Inside the newsroom, the Spartan Daily team sits around a table in front of a smart board. Led by either Craig or Corpos, the staff writers, editors and executive team review the past day’s stories. One article at a time, the team reads attentively and precisely marks each error, taking note of both the constructive feedback and positive comments. This process of reviewing work after its publication is known at the Daily as the “1:30 Critique.” “We’ll go through each story—line by line sometimes. We’ll give some suggestions as to what maybe they could have done better,” says Corpos. “When a story is really good, we have to let them know that too.” 

A similar debrief process occurs for both Update News and The Spear, which is known as a “postmortem.” After shooting the show in the studio, the Update News team heads upstairs to reflect on the filming. They review any aspects of production that can be adjusted for the next show, such as adding more cushion time while switching shots. They also discuss what went well to recognize the hard work of the team. Regardless of the publication, getting feedback on their work helps JMC students make visible progress. As Corpos says, “There is a moment when the light bulb comes on, and then their content takes off from there and that’s really fun.”

Current students add to the creative energy of decades of JMC students who came before them. “There is just an energy in this room and I don’t know what it is,” says Corpos about the Spartan Daily newsroom. “You’re in this room 12 hours a day and it develops that sort of energy from all of those people who’ve come through here and you kind of feel that when you walk in. You know that something special happens in this place.”

The Spartan Daily. Photo by Josephina Valenzuela.

The Spartan Daily. Photo by Josefina Valenzuela.

In efforts to continue building upon the legacy of combining creative energies, the three publications plan to work together. Karson Wells, ’24 Journalism, Update News producer, reveals that the student media productions want to “combine forces” by taking broadcast stories and putting them in a print setting and bringing Spartan Daily and The Spear stories into the Update News television format. This cross-collaboration will allow JMC students to develop a diverse skill set. By encouraging aspiring journalists to problem-solve and become more adaptable, it makes them valuable assets to employers. As Wells says, “I would rather be the person who knows a little bit about everything instead of the person who only knows one thing.” Wells expands on her experience, adding, “Update really opened the door for opportunities to get into before I graduate. I work at NBC Bay Area right now as a production assistant, and then I write for the morning news, and that’s one of those opportunities that I wouldn’t have really gotten if I didn’t come through this program.”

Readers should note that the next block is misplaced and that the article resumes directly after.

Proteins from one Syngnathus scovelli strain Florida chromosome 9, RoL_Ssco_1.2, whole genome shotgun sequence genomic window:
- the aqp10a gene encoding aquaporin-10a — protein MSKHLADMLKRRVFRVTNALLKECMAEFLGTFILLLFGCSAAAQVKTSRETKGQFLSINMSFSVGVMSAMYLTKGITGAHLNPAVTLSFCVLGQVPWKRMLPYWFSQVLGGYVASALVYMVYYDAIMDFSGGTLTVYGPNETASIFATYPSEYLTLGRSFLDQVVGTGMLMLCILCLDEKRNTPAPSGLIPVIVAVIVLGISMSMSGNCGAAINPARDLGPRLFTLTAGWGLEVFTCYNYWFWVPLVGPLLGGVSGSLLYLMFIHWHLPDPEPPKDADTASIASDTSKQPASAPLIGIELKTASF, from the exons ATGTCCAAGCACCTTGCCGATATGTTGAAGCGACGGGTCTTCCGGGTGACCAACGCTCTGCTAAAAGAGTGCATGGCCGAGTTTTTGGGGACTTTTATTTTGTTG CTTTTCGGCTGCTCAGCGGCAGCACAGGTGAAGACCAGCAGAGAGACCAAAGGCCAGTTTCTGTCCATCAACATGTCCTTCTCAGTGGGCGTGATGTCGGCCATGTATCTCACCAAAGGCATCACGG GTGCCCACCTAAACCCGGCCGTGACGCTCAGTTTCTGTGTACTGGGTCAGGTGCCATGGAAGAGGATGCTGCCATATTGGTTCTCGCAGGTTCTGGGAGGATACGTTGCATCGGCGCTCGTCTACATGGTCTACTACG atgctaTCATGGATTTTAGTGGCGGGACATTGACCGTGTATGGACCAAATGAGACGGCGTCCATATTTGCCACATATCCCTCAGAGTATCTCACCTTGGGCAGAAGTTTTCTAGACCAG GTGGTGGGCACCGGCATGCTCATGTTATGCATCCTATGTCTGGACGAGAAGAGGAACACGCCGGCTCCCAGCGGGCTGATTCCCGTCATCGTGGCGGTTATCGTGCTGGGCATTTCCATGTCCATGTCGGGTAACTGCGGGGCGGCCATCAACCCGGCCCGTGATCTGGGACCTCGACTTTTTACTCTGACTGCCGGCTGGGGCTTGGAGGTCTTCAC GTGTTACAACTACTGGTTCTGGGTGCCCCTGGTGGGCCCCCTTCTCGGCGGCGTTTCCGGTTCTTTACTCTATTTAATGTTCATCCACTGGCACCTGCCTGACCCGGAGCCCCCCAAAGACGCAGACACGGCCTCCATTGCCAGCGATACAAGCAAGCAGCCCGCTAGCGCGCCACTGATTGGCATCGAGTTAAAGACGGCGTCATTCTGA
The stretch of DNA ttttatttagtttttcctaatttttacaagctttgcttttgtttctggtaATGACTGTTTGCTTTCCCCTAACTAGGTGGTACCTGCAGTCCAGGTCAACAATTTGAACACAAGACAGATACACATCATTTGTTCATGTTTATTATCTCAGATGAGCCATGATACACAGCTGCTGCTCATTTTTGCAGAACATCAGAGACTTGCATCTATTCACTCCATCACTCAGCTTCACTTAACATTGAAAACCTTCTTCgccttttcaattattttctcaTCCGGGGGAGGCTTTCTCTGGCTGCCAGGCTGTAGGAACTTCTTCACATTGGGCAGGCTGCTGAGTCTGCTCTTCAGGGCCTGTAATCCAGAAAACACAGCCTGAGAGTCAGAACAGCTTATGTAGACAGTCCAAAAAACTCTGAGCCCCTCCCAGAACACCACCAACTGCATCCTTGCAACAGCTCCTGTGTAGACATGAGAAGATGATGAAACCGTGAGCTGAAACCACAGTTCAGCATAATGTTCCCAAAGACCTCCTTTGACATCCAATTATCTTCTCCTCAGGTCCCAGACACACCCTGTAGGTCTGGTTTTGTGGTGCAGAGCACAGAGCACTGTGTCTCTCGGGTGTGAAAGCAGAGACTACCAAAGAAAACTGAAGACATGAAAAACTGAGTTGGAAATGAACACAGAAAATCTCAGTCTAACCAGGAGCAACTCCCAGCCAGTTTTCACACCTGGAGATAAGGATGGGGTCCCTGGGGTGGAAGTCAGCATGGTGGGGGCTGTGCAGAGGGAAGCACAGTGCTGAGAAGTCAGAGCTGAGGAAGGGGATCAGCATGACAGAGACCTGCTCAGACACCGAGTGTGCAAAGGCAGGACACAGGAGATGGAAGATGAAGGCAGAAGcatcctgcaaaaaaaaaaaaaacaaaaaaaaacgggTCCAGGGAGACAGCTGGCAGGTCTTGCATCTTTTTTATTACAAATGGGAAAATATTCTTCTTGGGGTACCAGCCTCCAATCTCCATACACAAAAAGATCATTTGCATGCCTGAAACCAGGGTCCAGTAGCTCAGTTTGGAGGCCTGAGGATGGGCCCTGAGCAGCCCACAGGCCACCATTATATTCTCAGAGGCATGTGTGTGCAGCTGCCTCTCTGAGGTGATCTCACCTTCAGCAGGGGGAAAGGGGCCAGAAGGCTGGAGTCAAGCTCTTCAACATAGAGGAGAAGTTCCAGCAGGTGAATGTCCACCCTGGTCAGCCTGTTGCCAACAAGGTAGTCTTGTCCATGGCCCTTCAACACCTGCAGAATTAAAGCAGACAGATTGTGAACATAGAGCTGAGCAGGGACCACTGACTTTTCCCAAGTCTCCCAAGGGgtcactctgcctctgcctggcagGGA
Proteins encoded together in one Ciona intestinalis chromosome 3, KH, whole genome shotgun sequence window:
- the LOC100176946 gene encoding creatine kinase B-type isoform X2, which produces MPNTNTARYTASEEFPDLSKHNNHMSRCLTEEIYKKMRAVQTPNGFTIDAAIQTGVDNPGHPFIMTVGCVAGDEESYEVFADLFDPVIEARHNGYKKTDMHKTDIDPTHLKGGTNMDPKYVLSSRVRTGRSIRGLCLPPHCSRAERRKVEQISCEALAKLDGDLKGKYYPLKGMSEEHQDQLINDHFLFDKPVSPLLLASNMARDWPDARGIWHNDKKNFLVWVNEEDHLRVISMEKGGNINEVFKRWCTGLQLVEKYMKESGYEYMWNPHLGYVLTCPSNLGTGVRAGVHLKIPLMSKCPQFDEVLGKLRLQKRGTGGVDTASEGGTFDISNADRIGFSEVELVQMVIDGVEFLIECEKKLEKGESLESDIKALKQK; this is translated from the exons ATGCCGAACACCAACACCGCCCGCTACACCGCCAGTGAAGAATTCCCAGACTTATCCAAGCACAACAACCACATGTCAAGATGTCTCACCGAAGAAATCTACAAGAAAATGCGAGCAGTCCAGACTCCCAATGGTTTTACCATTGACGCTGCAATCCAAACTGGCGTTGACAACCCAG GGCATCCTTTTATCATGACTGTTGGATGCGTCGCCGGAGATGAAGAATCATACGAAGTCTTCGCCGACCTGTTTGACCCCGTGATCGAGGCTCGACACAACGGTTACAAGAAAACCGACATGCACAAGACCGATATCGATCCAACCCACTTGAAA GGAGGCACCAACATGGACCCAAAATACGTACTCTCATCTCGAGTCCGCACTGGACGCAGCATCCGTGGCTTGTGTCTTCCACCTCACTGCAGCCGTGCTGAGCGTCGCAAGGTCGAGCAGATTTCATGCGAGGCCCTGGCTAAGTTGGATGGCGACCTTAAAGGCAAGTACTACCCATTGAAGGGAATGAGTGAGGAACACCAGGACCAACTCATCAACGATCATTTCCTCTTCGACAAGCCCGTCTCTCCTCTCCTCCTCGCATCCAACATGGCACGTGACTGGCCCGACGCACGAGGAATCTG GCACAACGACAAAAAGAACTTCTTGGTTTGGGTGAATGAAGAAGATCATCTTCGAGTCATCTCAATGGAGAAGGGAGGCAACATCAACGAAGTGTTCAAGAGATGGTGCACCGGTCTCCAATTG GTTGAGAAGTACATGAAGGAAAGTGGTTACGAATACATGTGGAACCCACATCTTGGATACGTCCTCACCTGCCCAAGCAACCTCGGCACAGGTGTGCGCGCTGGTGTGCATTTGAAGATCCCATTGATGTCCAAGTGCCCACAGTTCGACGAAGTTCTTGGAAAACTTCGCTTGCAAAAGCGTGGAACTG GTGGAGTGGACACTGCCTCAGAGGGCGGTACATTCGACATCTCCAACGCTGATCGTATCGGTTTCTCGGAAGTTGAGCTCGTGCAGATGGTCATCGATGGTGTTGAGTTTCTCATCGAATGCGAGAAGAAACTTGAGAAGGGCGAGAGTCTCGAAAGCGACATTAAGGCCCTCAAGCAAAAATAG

Working on student publications prepares JMC graduates to have an impact in society by taking responsibility for every part of the storytelling process, from pitch to post-production. Employers even request and prefer SJSU JMC students because of their preparation. “Our students have to shine,” says Craig. “We have gotten the reputation which we’ve cultivated that our students work harder. There are a number of news organizations, especially in the Bay Area but elsewhere too, that have told me specifically, ‘We love your students because they are just plug-and-play.’”

By the time they graduate, JMC students are ready to use their talent and skills developed through the revolving cycle of pitching, drafting and revising stories for the Spartan Daily, Update News or The Spear. “I want to make people feel a bit more informed and hopeful,” says Wells about becoming a journalist. Similarly, Nichols reflects on the roles of journalists and journalism in society. “You become a journalist for the same reason you become a teacher—you want to do something that makes a difference in your community,” says Nichols. “Journalism has never been more important than it is right now. Not fake news—real stuff. And that’s what we teach.”

Over to You, JMC students

Check out the final products that JMC students have created in each of the student media productions: